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6.896 Topics in Computer Networks

Tcl-me LCS
(6.0 5.0 6.0)

Lecturer: H. Balakrishnan
Next Term: Not Offered
Lecturer's Rating: 6.0/7.0
Prerequisites: Probability background, 6.033 or 6.853
Response rate: 24 out of 35
Difficulty: 6.5/7.0
Overall Rating: 6.0/7.0
Term Evaluated: Fall 98

Lecturer's Comments:

6.896 covers recent and classic research topics in computer networks and the Internet. Students should take this course to learn how to do research, especially in networking, to understand the state-of-the-art in network protocols, architectures, and applications, and to investigate novel ideas in the area via semester-long research projects. The prerequisite for this class is a systems background with exposure to networking, elementary probabilistic analysis, and the ability to critique work.

Students in 6.896 "became familiar with the state-of-the-art in networks." The students agreed that this is a survey course that teaches "just about everything in (Internet) networking research... but not any one topic in any great detail." Students also commented that the course does not teach the fundamentals, or background material, such as probability, for instance. Most students were very interested in the subject material.

6.856 is mostly made up of M.Eng and graduate course VI students, with about equal VI-1, VI-2, and VI-3 representation. Students agreed that much more time is spent on practicalities, rather than on any rigorous theory. However, they still praised the depth of content in 6.896.

Students found lectures very useful in learning the material, often ranking them as the best way to learn. Readings and problem sets were second and third, respectively.

Students recommend taking 6.896 to learn about current research topics in computer networks. Students interested in computer architecture and implementations will also be interested. The class covers a lot of material, so students should have a solid background in computer architecture and networks. Students also suggested knowing awk, perl, tcl, and C++. The only consistent complaint that students have of the course is that it tends to gloss over important points in its survey-style treatment of the material. "The content is very good, but there is too much jumping around between different areas. It would be better to narrow the content and go in some areas with more focus."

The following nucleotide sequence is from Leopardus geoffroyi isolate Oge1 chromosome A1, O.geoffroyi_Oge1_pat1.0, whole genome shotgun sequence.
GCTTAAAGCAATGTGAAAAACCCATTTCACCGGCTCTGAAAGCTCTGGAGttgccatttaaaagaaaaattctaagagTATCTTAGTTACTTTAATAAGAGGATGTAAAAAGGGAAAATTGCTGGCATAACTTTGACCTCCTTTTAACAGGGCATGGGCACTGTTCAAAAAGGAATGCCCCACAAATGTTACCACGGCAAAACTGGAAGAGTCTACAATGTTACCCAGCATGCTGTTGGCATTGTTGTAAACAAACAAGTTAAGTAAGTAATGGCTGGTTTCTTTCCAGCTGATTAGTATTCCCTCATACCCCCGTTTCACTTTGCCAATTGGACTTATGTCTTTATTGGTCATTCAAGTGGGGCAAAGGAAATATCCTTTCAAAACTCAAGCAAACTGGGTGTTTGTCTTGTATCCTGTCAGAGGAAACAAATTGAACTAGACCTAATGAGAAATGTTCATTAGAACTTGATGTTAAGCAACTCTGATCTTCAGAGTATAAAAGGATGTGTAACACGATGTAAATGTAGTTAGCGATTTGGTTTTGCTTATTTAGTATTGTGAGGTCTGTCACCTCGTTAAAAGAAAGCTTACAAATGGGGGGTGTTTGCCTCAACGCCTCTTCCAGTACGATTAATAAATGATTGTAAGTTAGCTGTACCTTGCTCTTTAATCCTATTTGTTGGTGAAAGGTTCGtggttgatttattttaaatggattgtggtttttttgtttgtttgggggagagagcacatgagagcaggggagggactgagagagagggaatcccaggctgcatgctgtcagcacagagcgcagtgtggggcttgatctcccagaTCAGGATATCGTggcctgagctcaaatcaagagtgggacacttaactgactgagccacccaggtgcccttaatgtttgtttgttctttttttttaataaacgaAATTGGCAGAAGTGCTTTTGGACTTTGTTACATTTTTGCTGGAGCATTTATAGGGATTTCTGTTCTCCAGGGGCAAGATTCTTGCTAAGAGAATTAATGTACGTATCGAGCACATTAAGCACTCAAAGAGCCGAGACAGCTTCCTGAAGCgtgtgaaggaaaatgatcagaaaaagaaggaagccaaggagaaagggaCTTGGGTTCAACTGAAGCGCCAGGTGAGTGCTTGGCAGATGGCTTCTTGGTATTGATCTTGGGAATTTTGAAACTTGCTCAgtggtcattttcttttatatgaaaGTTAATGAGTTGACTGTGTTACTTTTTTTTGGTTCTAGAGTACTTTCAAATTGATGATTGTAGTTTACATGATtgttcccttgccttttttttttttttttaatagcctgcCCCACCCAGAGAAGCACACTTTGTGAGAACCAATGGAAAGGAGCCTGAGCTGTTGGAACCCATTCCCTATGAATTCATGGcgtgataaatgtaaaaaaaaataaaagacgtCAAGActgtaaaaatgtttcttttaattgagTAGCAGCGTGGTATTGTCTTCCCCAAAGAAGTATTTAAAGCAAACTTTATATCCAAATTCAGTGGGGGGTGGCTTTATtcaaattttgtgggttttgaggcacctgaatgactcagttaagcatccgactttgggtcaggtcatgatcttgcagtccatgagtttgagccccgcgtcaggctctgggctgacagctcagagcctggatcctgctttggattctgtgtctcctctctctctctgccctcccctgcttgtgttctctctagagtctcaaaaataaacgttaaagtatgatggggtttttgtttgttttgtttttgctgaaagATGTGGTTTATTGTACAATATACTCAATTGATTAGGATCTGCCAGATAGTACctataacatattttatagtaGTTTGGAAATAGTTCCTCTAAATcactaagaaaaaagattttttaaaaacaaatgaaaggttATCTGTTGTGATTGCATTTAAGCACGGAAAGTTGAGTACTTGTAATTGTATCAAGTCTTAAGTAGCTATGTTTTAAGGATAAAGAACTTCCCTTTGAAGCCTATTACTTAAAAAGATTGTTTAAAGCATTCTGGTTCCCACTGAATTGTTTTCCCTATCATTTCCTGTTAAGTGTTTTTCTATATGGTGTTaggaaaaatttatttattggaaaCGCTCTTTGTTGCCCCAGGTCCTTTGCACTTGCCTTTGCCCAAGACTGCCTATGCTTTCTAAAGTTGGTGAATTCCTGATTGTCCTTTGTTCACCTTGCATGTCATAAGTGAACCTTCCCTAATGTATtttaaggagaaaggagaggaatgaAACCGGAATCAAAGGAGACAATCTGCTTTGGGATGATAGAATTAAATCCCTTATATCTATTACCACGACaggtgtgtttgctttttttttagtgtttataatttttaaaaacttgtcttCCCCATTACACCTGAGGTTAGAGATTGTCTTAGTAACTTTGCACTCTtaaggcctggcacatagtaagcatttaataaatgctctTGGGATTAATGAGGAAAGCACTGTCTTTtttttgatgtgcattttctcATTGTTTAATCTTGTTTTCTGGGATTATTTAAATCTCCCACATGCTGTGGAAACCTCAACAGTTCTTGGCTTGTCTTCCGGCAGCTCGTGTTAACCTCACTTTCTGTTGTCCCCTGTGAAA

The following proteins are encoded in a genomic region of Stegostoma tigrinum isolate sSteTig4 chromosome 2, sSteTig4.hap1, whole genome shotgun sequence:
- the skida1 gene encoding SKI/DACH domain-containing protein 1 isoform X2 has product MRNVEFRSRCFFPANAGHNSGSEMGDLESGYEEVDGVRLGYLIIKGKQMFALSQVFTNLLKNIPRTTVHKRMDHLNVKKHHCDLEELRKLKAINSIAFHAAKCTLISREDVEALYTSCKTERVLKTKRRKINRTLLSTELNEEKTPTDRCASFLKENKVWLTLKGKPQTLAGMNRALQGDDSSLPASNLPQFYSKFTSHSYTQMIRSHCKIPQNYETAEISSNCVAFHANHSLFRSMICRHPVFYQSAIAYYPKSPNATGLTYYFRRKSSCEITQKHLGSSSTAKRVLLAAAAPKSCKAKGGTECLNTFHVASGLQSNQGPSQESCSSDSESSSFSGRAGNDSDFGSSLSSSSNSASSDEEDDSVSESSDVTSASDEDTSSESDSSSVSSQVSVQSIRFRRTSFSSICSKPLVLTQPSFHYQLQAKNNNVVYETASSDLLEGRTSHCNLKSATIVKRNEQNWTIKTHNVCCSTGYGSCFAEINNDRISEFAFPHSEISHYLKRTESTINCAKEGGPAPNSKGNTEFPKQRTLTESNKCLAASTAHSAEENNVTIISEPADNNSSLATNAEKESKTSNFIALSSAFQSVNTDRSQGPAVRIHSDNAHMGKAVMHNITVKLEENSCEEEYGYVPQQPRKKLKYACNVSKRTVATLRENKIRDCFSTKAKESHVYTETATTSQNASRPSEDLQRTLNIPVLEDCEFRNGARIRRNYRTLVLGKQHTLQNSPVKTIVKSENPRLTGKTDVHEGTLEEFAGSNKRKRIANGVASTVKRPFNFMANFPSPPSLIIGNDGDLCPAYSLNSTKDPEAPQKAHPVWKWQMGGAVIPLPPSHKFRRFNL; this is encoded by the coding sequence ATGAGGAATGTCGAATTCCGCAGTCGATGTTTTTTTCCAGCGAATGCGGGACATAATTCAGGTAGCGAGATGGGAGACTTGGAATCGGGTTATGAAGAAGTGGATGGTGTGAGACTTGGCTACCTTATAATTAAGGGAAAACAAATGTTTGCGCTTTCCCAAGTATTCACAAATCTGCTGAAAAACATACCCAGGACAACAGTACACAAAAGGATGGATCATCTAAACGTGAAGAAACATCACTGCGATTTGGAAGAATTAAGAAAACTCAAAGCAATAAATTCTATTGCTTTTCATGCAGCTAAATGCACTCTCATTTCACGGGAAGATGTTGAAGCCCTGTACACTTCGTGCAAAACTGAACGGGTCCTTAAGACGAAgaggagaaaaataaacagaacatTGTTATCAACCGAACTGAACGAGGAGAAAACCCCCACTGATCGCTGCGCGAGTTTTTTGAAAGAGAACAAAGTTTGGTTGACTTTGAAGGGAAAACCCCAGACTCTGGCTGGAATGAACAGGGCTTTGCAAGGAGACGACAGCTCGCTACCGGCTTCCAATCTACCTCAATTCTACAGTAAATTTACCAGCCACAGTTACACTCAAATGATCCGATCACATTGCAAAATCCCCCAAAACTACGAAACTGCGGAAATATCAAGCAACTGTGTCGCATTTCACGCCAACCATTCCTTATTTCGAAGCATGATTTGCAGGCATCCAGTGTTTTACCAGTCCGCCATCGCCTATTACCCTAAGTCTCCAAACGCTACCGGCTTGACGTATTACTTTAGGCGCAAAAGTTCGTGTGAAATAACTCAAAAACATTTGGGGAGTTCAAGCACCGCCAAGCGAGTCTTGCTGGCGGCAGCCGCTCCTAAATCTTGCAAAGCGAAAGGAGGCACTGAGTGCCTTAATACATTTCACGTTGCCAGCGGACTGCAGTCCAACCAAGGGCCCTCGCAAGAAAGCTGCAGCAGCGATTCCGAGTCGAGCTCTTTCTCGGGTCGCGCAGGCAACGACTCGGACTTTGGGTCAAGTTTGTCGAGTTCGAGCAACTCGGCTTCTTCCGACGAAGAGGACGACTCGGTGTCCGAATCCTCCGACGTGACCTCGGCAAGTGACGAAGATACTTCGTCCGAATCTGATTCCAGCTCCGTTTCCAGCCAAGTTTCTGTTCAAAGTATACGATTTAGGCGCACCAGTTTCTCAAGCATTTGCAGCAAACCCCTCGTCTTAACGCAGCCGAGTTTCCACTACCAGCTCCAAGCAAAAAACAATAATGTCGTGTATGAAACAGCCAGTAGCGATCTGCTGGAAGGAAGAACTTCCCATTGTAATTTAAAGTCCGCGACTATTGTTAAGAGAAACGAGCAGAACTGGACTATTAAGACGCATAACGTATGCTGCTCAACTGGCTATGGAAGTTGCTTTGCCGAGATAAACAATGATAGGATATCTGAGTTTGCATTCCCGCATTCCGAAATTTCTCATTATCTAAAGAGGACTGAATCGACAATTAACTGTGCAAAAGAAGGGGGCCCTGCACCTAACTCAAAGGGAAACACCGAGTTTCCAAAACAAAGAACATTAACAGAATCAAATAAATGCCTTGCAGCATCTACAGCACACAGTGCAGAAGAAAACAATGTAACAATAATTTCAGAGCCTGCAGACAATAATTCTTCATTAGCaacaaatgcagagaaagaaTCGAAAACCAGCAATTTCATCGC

Lecturer H. Balakrishnan received positive comments for encouraging students to pursue their own research projects outside of class. Students also praised his enthusiasm and well-prepared lectures: "His lecture is very well-prepared and full of insightful comments." Most students suggested that the lecturer slow his pace down considerably; "he does lecture at a very fast pace." Students also commented that his pace quickens later into lecture. A few students felt that he did a good job at conveying the material, but that there was too much material to fit into one lecture. Students complimented his good use of the blackboard.

Some students found the 6.896 problem set very useful for learning the material; all found it very long. Students also complained about administrative problems, such as delays in assigning the problem set, "poor timing", and "not returning" the problem sets. Some students did not approve of the content of the problem sets, saying they "did not shed much knowledge," and "needed much background" to complete. Students estimated that about one third of the work involved "mindless grunge." There was only one problem set at the time of the review, and students spent 20-50 hours working on it. The problem set was assigned in teams of two, which students seemed to appreciate: "without the psychological support, it would have been hard." Students did not use bibles, as 6.896 was a new course this semester.

"Hari is a networking god!"

"Basically, what this class needs is more support staff and it has the potential to become a classic."

Dated: December 1, 1998
Eta Kappa Nu, MIT